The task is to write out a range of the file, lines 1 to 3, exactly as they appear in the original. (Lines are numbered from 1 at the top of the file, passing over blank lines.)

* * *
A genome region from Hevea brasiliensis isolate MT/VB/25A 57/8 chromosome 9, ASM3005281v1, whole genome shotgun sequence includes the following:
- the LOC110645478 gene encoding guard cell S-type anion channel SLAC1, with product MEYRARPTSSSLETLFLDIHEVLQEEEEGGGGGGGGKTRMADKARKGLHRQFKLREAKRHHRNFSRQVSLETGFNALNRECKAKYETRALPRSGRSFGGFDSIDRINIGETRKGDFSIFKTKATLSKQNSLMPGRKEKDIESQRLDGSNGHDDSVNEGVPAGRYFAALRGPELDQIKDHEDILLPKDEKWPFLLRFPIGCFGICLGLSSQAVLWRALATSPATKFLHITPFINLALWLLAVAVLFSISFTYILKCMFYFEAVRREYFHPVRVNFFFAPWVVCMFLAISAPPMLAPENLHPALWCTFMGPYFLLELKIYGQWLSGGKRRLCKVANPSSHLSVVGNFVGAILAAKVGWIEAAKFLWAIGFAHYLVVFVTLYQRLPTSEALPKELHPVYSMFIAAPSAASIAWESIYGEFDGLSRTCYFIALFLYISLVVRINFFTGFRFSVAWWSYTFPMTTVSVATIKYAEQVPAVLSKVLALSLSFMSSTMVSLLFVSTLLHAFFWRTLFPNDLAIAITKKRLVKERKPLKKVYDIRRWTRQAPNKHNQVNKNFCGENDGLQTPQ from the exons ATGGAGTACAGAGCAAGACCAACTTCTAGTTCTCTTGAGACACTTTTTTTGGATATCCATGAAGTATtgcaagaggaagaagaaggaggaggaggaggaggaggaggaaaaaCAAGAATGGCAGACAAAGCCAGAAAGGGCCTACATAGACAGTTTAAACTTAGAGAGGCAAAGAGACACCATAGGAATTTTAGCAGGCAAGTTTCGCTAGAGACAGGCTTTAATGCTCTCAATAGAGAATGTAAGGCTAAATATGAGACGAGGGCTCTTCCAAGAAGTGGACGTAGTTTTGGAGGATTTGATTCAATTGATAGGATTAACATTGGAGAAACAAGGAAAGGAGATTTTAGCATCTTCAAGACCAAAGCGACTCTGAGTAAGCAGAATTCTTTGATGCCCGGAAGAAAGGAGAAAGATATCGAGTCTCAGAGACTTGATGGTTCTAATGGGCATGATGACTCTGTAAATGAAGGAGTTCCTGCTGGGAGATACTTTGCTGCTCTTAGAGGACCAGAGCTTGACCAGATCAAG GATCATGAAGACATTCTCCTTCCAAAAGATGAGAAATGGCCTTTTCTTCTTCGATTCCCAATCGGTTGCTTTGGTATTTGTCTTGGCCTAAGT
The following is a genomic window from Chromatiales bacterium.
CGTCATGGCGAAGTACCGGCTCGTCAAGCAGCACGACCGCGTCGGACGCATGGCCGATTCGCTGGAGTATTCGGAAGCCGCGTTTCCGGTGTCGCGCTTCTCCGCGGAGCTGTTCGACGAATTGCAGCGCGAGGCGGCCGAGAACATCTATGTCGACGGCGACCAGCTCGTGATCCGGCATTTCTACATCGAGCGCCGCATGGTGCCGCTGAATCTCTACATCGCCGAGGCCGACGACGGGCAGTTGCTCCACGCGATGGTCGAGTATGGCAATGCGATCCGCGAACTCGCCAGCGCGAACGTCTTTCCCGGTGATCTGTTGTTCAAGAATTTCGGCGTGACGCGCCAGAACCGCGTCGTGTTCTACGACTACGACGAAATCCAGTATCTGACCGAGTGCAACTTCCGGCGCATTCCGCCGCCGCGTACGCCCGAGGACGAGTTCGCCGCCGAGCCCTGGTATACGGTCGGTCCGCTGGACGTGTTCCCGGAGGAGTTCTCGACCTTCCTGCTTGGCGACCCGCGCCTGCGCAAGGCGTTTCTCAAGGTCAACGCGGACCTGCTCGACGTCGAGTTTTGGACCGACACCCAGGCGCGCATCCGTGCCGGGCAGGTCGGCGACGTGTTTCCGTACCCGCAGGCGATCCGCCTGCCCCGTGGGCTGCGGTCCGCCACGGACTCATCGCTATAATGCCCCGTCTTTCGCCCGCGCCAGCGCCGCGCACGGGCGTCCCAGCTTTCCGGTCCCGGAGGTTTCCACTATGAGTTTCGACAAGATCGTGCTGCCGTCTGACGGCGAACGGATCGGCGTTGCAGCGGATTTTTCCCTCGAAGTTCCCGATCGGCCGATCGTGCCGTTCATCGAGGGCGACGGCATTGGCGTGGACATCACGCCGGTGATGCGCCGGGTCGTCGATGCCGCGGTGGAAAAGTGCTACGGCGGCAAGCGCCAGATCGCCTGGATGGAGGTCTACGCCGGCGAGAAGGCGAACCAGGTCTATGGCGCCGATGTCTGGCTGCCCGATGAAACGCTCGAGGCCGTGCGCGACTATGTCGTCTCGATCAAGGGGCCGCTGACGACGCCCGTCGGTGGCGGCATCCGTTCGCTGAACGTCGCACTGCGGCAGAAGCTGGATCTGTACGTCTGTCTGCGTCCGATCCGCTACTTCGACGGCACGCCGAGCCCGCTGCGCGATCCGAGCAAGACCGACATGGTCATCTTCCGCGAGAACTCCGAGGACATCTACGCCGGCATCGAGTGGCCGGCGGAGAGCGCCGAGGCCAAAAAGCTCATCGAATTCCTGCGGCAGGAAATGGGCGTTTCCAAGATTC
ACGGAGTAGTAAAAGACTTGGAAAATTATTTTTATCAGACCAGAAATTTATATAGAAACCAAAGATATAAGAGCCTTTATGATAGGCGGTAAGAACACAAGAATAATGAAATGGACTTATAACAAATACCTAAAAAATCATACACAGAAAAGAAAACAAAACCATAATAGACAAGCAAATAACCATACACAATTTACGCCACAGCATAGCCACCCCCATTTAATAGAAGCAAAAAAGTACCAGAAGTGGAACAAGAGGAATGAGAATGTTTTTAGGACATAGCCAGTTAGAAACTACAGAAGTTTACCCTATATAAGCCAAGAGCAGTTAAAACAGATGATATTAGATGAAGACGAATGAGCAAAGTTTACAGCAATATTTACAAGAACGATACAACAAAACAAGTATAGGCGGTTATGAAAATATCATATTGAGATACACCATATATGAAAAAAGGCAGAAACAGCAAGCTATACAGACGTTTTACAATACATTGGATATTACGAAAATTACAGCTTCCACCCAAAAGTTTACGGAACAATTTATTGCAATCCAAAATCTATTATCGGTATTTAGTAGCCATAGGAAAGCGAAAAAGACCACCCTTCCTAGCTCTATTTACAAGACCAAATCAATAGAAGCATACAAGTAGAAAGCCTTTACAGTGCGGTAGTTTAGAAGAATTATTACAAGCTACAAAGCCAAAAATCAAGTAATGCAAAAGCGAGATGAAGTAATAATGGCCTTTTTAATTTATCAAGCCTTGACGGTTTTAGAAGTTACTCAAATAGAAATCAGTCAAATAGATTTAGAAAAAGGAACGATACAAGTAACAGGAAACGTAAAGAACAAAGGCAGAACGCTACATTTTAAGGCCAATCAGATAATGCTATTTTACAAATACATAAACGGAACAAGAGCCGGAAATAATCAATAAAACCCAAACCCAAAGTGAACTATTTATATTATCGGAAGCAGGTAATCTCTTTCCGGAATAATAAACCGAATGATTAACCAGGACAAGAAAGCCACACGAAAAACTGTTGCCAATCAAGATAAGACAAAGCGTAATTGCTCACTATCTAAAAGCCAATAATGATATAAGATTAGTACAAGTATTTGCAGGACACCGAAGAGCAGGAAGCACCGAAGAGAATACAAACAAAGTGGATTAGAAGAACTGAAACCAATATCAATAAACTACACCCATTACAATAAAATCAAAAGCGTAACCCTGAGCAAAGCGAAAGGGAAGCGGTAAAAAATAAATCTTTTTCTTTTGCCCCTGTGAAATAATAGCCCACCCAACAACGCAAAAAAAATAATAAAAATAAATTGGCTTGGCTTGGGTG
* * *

A genome region from Hevea brasiliensis isolate MT/VB/25A 57/8 chromosome 9, ASM3005281v1, whole genome shotgun sequence includes the following:
- the LOC110645478 gene encoding guard cell S-type anion channel SLAC1, with product MEYRARPTSSSLETLFLDIHEVLQEEEEGGGGGGGGKTRMADKARKGLHRQFKLREAKRHHRNFSRQVSLETGFNALNRECKAKYETRALPRSGRSFGGFDSIDRINIGETRKGDFSIFKTKATLSKQNSLMPGRKEKDIESQRLDGSNGHDDSVNEGVPAGRYFAALRGPELDQIKDHEDILLPKDEKWPFLLRFPIGCFGICLGLSSQAVLWRALATSPATKFLHITPFINLALWLLAVAVLFSISFTYILKCMFYFEAVRREYFHPVRVNFFFAPWVVCMFLAISAPPMLAPENLHPALWCTFMGPYFLLELKIYGQWLSGGKRRLCKVANPSSHLSVVGNFVGAILAAKVGWIEAAKFLWAIGFAHYLVVFVTLYQRLPTSEALPKELHPVYSMFIAAPSAASIAWESIYGEFDGLSRTCYFIALFLYISLVVRINFFTGFRFSVAWWSYTFPMTTVSVATIKYAEQVPAVLSKVLALSLSFMSSTMVSLLFVSTLLHAFFWRTLFPNDLAIAITKKRLVKERKPLKKVYDIRRWTRQAPNKHNQVNKNFCGENDGLQTPQ from the exons ATGGAGTACAGAGCAAGACCAACTTCTAGTTCTCTTGAGACACTTTTTTTGGATATCCATGAAGTATtgcaagaggaagaagaaggaggaggaggaggaggaggaggaaaaaCAAGAATGGCAGACAAAGCCAGAAAGGGCCTACATAGACAGTTTAAACTTAGAGAGGCAAAGAGACACCATAGGAATTTTAGCAGGCAAGTTTCGCTAGAGACAGGCTTTAATGCTCTCAATAGAGAATGTAAGGCTAAATATGAGACGAGGGCTCTTCCAAGAAGTGGACGTAGTTTTGGAGGATTTGATTCAATTGATAGGATTAACATTGGAGAAACAAGGAAAGGAGATTTTAGCATCTTCAAGACCAAAGCGACTCTGAGTAAGCAGAATTCTTTGATGCCCGGAAGAAAGGAGAAAGATATCGAGTCTCAGAGACTTGATGGTTCTAATGGGCATGATGACTCTGTAAATGAAGGAGTTCCTGCTGGGAGATACTTTGCTGCTCTTAGAGGACCAGAGCTTGACCAGATCAAG GATCATGAAGACATTCTCCTTCCAAAAGATGAGAAATGGCCTTTTCTTCTTCGATTCCCAATCGGTTGCTTTGGTATTTGTCTTGGCCTAAGT
The following is a genomic window from Chromatiales bacterium.